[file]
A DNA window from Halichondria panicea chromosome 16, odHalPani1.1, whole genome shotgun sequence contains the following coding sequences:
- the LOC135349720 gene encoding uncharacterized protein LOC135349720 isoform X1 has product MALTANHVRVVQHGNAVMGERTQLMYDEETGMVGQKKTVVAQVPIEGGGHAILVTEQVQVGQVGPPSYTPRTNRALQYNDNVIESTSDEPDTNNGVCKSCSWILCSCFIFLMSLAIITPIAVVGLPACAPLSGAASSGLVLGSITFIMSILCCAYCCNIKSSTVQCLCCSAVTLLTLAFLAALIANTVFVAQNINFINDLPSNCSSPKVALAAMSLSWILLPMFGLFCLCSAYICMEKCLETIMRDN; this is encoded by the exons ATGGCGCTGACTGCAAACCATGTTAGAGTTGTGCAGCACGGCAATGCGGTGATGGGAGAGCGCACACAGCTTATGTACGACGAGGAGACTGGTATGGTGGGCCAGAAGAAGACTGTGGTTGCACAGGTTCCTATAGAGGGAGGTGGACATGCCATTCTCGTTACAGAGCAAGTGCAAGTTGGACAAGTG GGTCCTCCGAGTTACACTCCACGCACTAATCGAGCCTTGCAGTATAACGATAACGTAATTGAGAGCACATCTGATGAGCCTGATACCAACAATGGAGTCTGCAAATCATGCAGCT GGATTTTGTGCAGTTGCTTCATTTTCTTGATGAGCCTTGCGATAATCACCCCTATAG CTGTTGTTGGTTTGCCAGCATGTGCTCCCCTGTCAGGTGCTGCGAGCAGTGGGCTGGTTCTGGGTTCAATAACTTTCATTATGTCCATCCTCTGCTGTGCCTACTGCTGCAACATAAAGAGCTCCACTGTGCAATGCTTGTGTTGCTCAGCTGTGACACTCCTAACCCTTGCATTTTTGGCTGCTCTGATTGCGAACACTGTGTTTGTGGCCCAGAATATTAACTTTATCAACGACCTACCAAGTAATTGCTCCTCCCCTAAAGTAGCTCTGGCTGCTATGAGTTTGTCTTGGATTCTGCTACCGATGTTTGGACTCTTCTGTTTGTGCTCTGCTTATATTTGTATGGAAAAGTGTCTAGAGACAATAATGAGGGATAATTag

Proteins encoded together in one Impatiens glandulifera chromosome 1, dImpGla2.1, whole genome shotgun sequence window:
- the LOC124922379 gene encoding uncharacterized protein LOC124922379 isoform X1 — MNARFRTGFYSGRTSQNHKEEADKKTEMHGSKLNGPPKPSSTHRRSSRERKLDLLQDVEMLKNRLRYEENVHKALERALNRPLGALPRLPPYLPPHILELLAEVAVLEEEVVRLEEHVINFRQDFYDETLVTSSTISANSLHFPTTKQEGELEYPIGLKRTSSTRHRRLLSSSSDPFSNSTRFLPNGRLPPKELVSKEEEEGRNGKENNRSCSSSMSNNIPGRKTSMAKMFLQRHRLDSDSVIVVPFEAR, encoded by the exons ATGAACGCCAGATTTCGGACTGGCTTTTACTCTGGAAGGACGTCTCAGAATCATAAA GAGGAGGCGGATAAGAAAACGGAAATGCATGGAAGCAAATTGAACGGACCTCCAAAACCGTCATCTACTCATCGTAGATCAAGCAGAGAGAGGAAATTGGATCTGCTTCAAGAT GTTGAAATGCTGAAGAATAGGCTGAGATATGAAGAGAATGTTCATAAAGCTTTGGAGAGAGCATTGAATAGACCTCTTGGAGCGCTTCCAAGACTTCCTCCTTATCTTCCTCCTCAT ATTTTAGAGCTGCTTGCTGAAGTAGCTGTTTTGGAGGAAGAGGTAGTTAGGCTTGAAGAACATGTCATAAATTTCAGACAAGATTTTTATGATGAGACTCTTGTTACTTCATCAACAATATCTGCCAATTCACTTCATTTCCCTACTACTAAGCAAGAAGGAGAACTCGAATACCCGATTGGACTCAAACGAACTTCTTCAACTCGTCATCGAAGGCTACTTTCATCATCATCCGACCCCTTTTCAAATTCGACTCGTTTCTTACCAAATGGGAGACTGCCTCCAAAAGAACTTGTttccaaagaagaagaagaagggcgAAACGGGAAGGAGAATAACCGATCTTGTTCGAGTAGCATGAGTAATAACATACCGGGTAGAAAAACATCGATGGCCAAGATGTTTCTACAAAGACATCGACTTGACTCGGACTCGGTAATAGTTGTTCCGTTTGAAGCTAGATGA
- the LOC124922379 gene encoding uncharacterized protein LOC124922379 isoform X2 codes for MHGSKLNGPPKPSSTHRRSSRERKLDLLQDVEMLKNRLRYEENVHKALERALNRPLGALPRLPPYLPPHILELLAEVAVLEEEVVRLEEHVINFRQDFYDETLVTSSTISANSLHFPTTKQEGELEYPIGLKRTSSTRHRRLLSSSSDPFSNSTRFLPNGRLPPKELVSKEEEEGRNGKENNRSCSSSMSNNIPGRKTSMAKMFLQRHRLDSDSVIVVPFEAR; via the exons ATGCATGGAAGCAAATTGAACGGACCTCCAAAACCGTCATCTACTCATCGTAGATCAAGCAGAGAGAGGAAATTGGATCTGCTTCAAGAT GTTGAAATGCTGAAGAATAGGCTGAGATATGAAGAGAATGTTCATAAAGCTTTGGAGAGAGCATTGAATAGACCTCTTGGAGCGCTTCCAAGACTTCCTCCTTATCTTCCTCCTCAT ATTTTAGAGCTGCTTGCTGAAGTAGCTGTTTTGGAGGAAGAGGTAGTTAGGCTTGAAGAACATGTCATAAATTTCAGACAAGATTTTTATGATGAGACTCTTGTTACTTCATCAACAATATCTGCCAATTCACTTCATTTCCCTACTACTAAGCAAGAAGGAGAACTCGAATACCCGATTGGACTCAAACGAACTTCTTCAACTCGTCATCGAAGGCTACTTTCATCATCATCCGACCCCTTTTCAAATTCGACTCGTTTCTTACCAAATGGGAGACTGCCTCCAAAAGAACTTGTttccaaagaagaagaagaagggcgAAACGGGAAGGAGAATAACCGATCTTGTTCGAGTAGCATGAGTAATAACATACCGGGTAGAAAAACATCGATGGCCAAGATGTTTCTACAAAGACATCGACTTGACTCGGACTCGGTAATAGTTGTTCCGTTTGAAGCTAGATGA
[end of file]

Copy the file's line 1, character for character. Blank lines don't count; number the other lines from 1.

A DNA window from Halichondria panicea chromosome 16, odHalPani1.1, whole genome shotgun sequence contains the following coding sequences: